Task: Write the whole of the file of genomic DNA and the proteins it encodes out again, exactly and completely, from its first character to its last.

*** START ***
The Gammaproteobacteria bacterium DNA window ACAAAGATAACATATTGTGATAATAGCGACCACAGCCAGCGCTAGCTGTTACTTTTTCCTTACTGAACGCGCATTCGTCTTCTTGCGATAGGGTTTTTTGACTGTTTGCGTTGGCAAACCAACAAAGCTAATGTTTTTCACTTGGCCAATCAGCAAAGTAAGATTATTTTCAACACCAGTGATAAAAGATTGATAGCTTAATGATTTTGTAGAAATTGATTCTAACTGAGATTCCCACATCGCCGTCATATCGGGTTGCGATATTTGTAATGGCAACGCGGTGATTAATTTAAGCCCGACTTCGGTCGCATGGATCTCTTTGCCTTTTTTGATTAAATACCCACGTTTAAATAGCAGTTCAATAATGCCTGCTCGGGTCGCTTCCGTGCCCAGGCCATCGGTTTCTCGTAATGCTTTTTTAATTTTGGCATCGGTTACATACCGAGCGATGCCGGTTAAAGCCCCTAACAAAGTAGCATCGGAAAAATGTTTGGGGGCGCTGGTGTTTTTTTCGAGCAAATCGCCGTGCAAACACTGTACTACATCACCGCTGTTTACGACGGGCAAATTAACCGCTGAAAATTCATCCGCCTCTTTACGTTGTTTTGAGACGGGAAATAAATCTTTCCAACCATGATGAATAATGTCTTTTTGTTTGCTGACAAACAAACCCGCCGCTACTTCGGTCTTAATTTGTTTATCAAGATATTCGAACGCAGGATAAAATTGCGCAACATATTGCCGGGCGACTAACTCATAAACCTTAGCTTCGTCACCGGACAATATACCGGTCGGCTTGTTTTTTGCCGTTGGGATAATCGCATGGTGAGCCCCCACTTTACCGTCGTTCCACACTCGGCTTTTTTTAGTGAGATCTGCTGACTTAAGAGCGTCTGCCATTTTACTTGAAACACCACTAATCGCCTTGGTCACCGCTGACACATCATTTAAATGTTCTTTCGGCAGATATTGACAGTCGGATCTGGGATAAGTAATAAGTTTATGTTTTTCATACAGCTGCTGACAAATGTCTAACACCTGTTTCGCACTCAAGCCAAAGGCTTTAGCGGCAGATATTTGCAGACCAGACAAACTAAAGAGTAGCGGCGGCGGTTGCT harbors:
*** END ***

The Gammaproteobacteria bacterium DNA window ACAAAGATAACATATTGTGATAATAGCGACCACAGCCAGCGCTAGCTGTTACTTTTTCCTTACTGAACGCGCATTCGTCTTCTTGCGATAGGGTTTTTTGACTGTTTGCGTTGGCAAACCAACAAAGCTAATGTTTTTCACTTGGCCAATCAGCAAAGTAAGATTATTTTCAACACCAGTGATAAAAGATTGATAGCTTAATGATTTTGTAGAAATTGATTCTAACTGAGATTCCCACATCGCCGTCATATCGGGTTGCGATATTTGTAATGGCAACGCGGTGATTAATTTAAGCCCGACTTCGGTCGCATGGATCTCTTTGCCTTTTTTGATTAAATACCCACGTTTAAATAGCAGTTCAATAATGCCTGCTCGGGTCGCTTCCGTGCCCAGGCCATCGGTTTCTCGTAATGCTTTTTTAATTTTGGCATCGGTTACATACCGAGCGATGCCGGTTAAAGCCCCTAACAAAGTAGCATCGGAAAAATGTTTGGGGGCGCTGGTGTTTTTTTCGAGCAAATCGCCGTGCAAACACTGTACTACATCACCGCTGTTTACGACGGGCAAATTAACCGCTGAAAATTCATCCGCCTCTTTACGTTGTTTTGAGACGGGAAATAAATCTTTCCAACCATGATGAATAATGTCTTTTTGTTTGCTGACAAACAAACCCGCCGCTACTTCGGTCTTAATTTGTTTATCAAGATATTCGAACGCAGGATAAAATTGCGCAACATATTGCCGGGCGACTAACTCATAAACCTTAGCTTCGTCACCGGACAATATACCGGTCGGCTTGTTTTTTGCCGTTGGGATAATCGCATGGTGAGCCCCCACTTTACCGTCGTTCCACACTCGGCTTTTTTTAGTGAGATCTGCTGACTTAAGAGCGTCTGCCATTTTACTTGAAACACCACTAATCGCCTTGGTCACCGCTGACACATCATTTAAATGTTCTTTCGGCAGATATTGACAGTCGGATCTGGGATAAGTAATAAGTTTATGTTTTTCATACAGCTGCTGACAAATGTCTAACACCTGTTTCGCACTCAAGCCAAAGGCTTTAGCGGCAGATATTTGCAGACCAGACAAACTAAAGAGTAGCGGCGGCGGTTGCT harbors: